What To Wear In Iceland During Winter
This is your guide on what to wear in Iceland during winter. Don’t worry – we’re from Canada so we know what we are talking about!
Travelling to a country with “Ice” in the name may sound daunting, but in reality it likely is not as bad as you think. That being said, we also live in Edmonton which recorded temperatures of minus 58 degrees celsius in 2009. Don’t worry though, Iceland will not be nearly as cold! One of the first questions we asked ourselves when planning our trip was what to wear in Iceland during winter. We quickly realized that a lot of the clothes we currently own would be way too WARM for Iceland in winter! We ended up buying a bunch of new clothes to better suit Iceland’s winter climate, which is relatively mild thanks to its location in the Gulf Stream of the North Atlantic.
If you’ve been planning a trip to Iceland, I’m sure you have already heard “If you don’t like the weather, wait five minutes.” It may sound like a joke, but it is entirely truthful. You never know what to expect and the weather can change so quickly. The best advice we can give is to be prepared. With that in mind we will tell you a little about our experience with Iceland in winter.
To start with, we are not fancy people. We did not care about things like what the winter fashion is in Iceland. We cared about staying comfortable and enjoying out trip as we drove ourselves around for 7 days. We were concerned with whether or not to bring waterproof pants to Iceland. We had to make decisions on which of our winter boots we should take to Iceland – not based on fashion, but based on function.
- You will definitely need winter boots! When we say “winter boots” we don’t mean fuzzy Uggs that look good but offer no traction. You will be walking in and through snow and ice. If you want to enjoy your trip, get boots that will keep your feet warm, and keep you balanced on slippery terrain. If you have crampons, bring them! You never know when they’ll come in handy. If you don’t know what I’m talking about, check out Yaktrax.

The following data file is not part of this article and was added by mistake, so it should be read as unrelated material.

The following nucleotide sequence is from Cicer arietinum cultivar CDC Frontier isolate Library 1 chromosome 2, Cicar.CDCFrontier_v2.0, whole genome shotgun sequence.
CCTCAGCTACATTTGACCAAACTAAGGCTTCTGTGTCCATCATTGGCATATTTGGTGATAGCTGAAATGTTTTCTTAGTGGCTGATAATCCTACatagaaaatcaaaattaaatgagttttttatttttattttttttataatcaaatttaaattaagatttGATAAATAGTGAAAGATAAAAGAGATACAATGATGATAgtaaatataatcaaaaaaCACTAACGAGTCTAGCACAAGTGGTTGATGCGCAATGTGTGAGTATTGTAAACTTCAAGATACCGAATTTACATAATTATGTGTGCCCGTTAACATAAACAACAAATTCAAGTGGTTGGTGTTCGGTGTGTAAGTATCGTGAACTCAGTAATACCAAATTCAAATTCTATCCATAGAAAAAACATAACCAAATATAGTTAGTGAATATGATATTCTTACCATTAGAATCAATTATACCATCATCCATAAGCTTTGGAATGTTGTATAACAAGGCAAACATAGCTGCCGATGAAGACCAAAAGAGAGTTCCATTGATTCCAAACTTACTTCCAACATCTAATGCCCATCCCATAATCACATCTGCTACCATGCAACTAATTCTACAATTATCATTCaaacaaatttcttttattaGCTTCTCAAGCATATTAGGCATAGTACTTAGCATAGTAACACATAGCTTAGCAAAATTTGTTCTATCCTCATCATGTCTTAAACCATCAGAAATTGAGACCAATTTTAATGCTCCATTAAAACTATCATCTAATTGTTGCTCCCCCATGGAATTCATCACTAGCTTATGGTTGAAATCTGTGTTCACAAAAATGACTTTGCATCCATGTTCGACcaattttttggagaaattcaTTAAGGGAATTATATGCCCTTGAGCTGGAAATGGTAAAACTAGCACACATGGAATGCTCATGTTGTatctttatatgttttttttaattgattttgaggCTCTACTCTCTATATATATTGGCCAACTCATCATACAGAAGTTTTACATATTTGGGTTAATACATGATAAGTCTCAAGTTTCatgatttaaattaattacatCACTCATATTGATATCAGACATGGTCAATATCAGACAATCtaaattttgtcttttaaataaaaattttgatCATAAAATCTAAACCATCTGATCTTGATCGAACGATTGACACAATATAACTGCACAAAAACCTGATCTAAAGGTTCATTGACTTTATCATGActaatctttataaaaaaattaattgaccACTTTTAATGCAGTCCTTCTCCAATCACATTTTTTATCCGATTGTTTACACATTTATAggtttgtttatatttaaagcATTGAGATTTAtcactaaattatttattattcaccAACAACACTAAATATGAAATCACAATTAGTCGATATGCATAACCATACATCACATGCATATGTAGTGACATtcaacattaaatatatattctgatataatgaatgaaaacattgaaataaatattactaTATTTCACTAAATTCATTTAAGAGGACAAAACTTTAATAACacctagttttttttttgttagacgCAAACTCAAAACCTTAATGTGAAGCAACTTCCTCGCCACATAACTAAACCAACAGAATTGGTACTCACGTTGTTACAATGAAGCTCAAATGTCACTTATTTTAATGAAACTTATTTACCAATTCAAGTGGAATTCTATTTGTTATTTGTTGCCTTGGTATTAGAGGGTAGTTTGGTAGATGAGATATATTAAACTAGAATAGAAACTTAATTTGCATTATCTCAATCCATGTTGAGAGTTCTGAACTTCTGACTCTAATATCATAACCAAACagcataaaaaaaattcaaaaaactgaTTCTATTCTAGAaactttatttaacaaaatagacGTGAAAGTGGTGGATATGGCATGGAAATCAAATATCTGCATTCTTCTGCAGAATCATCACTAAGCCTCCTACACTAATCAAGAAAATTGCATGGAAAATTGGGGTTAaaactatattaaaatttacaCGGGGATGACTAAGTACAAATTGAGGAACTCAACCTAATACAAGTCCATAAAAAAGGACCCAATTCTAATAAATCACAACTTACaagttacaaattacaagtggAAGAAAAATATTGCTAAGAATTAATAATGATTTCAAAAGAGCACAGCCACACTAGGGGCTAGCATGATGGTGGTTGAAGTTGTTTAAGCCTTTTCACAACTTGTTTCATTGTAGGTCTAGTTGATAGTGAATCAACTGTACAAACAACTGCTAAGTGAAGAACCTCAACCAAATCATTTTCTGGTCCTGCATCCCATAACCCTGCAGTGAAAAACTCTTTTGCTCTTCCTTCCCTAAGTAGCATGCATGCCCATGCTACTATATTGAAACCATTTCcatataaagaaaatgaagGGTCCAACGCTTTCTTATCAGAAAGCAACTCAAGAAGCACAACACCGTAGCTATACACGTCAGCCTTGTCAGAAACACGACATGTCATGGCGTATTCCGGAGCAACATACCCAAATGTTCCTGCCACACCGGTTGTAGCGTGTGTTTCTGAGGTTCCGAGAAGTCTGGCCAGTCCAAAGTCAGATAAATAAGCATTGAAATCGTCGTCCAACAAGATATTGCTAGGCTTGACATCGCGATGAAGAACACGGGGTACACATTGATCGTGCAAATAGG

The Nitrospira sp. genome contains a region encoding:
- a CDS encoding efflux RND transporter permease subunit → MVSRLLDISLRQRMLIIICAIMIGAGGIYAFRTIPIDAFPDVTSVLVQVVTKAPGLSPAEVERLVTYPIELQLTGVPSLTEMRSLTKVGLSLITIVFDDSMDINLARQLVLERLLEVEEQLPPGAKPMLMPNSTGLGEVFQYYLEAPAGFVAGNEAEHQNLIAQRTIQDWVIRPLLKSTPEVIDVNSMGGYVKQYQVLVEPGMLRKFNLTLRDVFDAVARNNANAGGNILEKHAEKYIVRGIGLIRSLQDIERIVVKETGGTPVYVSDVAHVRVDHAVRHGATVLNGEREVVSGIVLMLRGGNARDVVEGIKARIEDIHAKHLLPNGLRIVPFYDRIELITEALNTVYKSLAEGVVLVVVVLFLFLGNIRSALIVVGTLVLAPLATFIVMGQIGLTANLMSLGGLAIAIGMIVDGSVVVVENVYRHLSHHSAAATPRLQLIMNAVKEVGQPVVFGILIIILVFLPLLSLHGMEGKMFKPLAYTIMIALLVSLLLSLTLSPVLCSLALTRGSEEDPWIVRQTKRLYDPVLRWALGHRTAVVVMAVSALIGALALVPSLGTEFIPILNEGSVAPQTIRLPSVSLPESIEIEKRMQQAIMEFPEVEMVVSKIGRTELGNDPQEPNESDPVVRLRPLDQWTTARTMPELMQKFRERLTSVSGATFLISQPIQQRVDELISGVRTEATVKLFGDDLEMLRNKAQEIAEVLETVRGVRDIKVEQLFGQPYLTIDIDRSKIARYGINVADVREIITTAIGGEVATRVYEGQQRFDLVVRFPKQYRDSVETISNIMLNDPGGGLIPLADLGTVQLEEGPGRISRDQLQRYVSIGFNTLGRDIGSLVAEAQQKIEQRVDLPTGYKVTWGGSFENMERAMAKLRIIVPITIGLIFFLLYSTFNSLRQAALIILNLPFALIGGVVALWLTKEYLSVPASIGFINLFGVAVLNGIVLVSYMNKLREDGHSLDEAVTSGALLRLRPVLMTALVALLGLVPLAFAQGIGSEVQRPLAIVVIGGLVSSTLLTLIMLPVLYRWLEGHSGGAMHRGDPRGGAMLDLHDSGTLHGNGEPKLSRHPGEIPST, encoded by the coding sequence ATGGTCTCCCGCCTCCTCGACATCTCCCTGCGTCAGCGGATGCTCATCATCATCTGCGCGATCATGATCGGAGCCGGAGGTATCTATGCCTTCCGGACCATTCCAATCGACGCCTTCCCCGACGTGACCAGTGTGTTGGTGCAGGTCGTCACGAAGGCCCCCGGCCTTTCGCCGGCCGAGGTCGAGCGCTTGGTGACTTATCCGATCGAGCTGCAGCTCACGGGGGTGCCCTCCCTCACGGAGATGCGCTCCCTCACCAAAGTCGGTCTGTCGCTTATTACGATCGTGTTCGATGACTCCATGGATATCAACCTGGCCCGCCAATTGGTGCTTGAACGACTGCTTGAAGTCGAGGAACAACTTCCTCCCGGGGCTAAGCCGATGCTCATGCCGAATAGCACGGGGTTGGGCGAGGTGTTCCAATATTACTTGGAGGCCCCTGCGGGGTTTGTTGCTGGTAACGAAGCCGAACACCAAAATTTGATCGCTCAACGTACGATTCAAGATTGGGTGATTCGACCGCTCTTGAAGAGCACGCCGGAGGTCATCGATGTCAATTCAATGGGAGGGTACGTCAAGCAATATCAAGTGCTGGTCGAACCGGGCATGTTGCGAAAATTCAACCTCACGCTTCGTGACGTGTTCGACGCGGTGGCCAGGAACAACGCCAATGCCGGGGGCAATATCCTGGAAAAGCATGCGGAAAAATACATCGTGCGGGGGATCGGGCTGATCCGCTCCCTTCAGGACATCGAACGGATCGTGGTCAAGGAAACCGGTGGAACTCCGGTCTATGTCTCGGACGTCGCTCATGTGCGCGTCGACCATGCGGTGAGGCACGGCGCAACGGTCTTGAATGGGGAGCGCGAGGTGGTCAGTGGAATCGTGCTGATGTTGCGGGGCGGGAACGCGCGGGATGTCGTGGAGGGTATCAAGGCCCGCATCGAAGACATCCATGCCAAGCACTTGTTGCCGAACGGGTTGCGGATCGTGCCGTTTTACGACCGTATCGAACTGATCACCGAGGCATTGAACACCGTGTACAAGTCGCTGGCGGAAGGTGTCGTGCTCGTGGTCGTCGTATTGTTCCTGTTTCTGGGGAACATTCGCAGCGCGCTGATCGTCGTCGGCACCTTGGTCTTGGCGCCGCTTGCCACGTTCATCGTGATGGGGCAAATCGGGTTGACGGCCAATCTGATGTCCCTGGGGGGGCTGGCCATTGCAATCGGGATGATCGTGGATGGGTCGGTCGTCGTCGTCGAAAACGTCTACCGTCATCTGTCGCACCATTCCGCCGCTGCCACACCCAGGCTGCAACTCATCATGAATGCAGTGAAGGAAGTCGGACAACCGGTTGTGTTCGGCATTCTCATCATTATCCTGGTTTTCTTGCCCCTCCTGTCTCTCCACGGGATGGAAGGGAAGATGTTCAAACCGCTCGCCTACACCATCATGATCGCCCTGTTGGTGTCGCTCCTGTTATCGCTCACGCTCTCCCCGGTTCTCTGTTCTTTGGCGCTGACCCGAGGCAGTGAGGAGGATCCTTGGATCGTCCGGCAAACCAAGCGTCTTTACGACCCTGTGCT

- Get some good socks. We like these double layer socks. They will keep your feet warm if its cold, and also wick away sweat if its warm. Wool socks would also be a great idea – just make sure your feet fit in your boots with them, as they tend to be thicker than regular cotton socks (we always advise people to avoid cotton as much possible).
- If you have the space to spare in your bags, bring a small pair of shoes you can wear indoors. If you are staying in a guesthouse or hotel and want to walk around inside but don’t want to wear your drippy dirt boots, a pair of small runners or canvas shoes will do the trick.
Jackets & Top Layers
Windproof, waterproof, warm. Those are things you need to keep in mind. We experienced winds up to 110km/h. You don’t want to get caught outside in that unless you are wearing some warm clothes. The ambient air temperature could get down to as cold as -10 or -15 celsius, but add strong winds coming off the ocean and it could feel much colder. Be prepared. Hopefully you’ll get mild temperatures like we did (never got cold than freezing), but just in case, have a good winter jacket.
- Definitely waterproof! You will experience rain, you will explore waterfalls, you may experience snow. Wear a waterproof jacket – ideally one with a hood.
These are the ones we purchased:
His – Like wearing a sleeping bag. It will get moist inside, so don’t wear it against skin
His – More trendy/nice looking. Isn’t as good in hard rain, but is good against wind
Hers- Jess loved this jacket because it covered her bum and you can take the liner out
- Pack some light mid-layers. If you are used to cold temperatures, pack something a little lighter so that you aren’t roasting and sweating if the temperature is above freezing and you are doing lots of walking. Merino wool is great to keep you both warm and dry!